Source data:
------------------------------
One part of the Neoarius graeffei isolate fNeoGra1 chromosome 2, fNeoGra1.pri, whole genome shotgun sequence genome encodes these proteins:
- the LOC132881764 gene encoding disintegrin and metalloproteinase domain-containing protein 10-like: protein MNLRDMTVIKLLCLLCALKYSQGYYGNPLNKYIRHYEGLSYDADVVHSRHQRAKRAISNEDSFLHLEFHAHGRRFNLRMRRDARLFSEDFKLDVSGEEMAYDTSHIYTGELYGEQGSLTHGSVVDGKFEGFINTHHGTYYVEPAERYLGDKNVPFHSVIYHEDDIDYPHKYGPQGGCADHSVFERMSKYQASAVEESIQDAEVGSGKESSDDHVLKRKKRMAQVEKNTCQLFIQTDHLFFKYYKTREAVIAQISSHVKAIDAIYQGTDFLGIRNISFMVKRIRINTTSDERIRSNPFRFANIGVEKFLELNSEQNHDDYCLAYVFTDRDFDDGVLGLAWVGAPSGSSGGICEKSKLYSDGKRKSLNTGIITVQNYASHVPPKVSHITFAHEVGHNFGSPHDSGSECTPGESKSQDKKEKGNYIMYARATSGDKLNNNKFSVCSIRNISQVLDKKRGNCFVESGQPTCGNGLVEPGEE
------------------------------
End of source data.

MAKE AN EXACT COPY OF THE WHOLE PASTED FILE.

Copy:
One part of the Neoarius graeffei isolate fNeoGra1 chromosome 2, fNeoGra1.pri, whole genome shotgun sequence genome encodes these proteins:
- the LOC132881764 gene encoding disintegrin and metalloproteinase domain-containing protein 10-like: protein MNLRDMTVIKLLCLLCALKYSQGYYGNPLNKYIRHYEGLSYDADVVHSRHQRAKRAISNEDSFLHLEFHAHGRRFNLRMRRDARLFSEDFKLDVSGEEMAYDTSHIYTGELYGEQGSLTHGSVVDGKFEGFINTHHGTYYVEPAERYLGDKNVPFHSVIYHEDDIDYPHKYGPQGGCADHSVFERMSKYQASAVEESIQDAEVGSGKESSDDHVLKRKKRMAQVEKNTCQLFIQTDHLFFKYYKTREAVIAQISSHVKAIDAIYQGTDFLGIRNISFMVKRIRINTTSDERIRSNPFRFANIGVEKFLELNSEQNHDDYCLAYVFTDRDFDDGVLGLAWVGAPSGSSGGICEKSKLYSDGKRKSLNTGIITVQNYASHVPPKVSHITFAHEVGHNFGSPHDSGSECTPGESKSQDKKEKGNYIMYARATSGDKLNNNKFSVCSIRNISQVLDKKRGNCFVESGQPTCGNGLVEPGEE